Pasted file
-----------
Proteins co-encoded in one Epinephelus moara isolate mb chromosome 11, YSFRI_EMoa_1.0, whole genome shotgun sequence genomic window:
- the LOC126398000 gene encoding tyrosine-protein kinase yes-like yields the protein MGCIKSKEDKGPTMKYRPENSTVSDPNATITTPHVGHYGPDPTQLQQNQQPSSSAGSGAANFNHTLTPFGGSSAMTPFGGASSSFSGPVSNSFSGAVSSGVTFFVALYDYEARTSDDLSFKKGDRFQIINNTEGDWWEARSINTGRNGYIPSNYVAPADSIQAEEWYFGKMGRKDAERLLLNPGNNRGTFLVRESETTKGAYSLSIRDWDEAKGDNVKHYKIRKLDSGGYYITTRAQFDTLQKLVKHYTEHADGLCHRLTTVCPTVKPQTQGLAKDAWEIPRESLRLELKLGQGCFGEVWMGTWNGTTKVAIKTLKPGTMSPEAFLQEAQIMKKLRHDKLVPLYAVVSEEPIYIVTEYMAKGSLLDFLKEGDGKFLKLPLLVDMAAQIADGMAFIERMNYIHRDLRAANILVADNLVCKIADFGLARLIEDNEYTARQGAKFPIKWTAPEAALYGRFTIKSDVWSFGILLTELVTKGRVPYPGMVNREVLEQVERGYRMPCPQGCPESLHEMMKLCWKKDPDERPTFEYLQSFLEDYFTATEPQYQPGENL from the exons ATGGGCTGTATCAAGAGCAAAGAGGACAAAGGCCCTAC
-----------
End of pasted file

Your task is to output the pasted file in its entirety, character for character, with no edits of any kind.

Proteins co-encoded in one Epinephelus moara isolate mb chromosome 11, YSFRI_EMoa_1.0, whole genome shotgun sequence genomic window:
- the LOC126398000 gene encoding tyrosine-protein kinase yes-like yields the protein MGCIKSKEDKGPTMKYRPENSTVSDPNATITTPHVGHYGPDPTQLQQNQQPSSSAGSGAANFNHTLTPFGGSSAMTPFGGASSSFSGPVSNSFSGAVSSGVTFFVALYDYEARTSDDLSFKKGDRFQIINNTEGDWWEARSINTGRNGYIPSNYVAPADSIQAEEWYFGKMGRKDAERLLLNPGNNRGTFLVRESETTKGAYSLSIRDWDEAKGDNVKHYKIRKLDSGGYYITTRAQFDTLQKLVKHYTEHADGLCHRLTTVCPTVKPQTQGLAKDAWEIPRESLRLELKLGQGCFGEVWMGTWNGTTKVAIKTLKPGTMSPEAFLQEAQIMKKLRHDKLVPLYAVVSEEPIYIVTEYMAKGSLLDFLKEGDGKFLKLPLLVDMAAQIADGMAFIERMNYIHRDLRAANILVADNLVCKIADFGLARLIEDNEYTARQGAKFPIKWTAPEAALYGRFTIKSDVWSFGILLTELVTKGRVPYPGMVNREVLEQVERGYRMPCPQGCPESLHEMMKLCWKKDPDERPTFEYLQSFLEDYFTATEPQYQPGENL from the exons ATGGGCTGTATCAAGAGCAAAGAGGACAAAGGCCCTAC